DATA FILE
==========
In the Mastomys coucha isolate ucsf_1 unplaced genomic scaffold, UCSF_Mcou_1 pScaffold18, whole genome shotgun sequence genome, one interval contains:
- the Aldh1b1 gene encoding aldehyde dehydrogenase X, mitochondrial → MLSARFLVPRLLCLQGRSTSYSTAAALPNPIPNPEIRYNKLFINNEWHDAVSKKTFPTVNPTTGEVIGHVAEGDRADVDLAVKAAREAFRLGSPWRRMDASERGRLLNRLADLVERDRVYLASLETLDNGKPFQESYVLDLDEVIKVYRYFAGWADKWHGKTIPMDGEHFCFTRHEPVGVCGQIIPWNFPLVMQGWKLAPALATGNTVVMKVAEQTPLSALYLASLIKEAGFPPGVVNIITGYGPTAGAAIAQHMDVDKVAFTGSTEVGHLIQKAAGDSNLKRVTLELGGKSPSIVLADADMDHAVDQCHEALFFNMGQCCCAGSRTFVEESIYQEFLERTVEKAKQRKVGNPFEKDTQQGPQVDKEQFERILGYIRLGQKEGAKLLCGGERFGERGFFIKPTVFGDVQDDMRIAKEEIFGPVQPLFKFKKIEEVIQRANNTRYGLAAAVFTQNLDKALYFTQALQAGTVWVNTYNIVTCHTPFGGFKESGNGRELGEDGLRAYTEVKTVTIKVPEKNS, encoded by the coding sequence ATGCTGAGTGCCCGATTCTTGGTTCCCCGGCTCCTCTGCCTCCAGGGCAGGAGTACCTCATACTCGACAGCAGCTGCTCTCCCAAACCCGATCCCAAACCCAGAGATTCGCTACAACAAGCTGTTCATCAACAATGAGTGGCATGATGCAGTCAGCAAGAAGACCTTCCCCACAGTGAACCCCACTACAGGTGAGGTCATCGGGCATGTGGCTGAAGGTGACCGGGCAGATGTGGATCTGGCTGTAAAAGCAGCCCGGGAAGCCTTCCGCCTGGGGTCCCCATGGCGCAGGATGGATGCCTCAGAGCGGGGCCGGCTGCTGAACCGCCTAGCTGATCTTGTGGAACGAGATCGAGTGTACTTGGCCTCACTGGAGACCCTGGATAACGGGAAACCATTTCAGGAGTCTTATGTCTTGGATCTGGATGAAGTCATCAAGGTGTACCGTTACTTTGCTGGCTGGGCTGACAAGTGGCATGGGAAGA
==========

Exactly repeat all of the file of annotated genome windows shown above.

In the Mastomys coucha isolate ucsf_1 unplaced genomic scaffold, UCSF_Mcou_1 pScaffold18, whole genome shotgun sequence genome, one interval contains:
- the Aldh1b1 gene encoding aldehyde dehydrogenase X, mitochondrial → MLSARFLVPRLLCLQGRSTSYSTAAALPNPIPNPEIRYNKLFINNEWHDAVSKKTFPTVNPTTGEVIGHVAEGDRADVDLAVKAAREAFRLGSPWRRMDASERGRLLNRLADLVERDRVYLASLETLDNGKPFQESYVLDLDEVIKVYRYFAGWADKWHGKTIPMDGEHFCFTRHEPVGVCGQIIPWNFPLVMQGWKLAPALATGNTVVMKVAEQTPLSALYLASLIKEAGFPPGVVNIITGYGPTAGAAIAQHMDVDKVAFTGSTEVGHLIQKAAGDSNLKRVTLELGGKSPSIVLADADMDHAVDQCHEALFFNMGQCCCAGSRTFVEESIYQEFLERTVEKAKQRKVGNPFEKDTQQGPQVDKEQFERILGYIRLGQKEGAKLLCGGERFGERGFFIKPTVFGDVQDDMRIAKEEIFGPVQPLFKFKKIEEVIQRANNTRYGLAAAVFTQNLDKALYFTQALQAGTVWVNTYNIVTCHTPFGGFKESGNGRELGEDGLRAYTEVKTVTIKVPEKNS, encoded by the coding sequence ATGCTGAGTGCCCGATTCTTGGTTCCCCGGCTCCTCTGCCTCCAGGGCAGGAGTACCTCATACTCGACAGCAGCTGCTCTCCCAAACCCGATCCCAAACCCAGAGATTCGCTACAACAAGCTGTTCATCAACAATGAGTGGCATGATGCAGTCAGCAAGAAGACCTTCCCCACAGTGAACCCCACTACAGGTGAGGTCATCGGGCATGTGGCTGAAGGTGACCGGGCAGATGTGGATCTGGCTGTAAAAGCAGCCCGGGAAGCCTTCCGCCTGGGGTCCCCATGGCGCAGGATGGATGCCTCAGAGCGGGGCCGGCTGCTGAACCGCCTAGCTGATCTTGTGGAACGAGATCGAGTGTACTTGGCCTCACTGGAGACCCTGGATAACGGGAAACCATTTCAGGAGTCTTATGTCTTGGATCTGGATGAAGTCATCAAGGTGTACCGTTACTTTGCTGGCTGGGCTGACAAGTGGCATGGGAAGA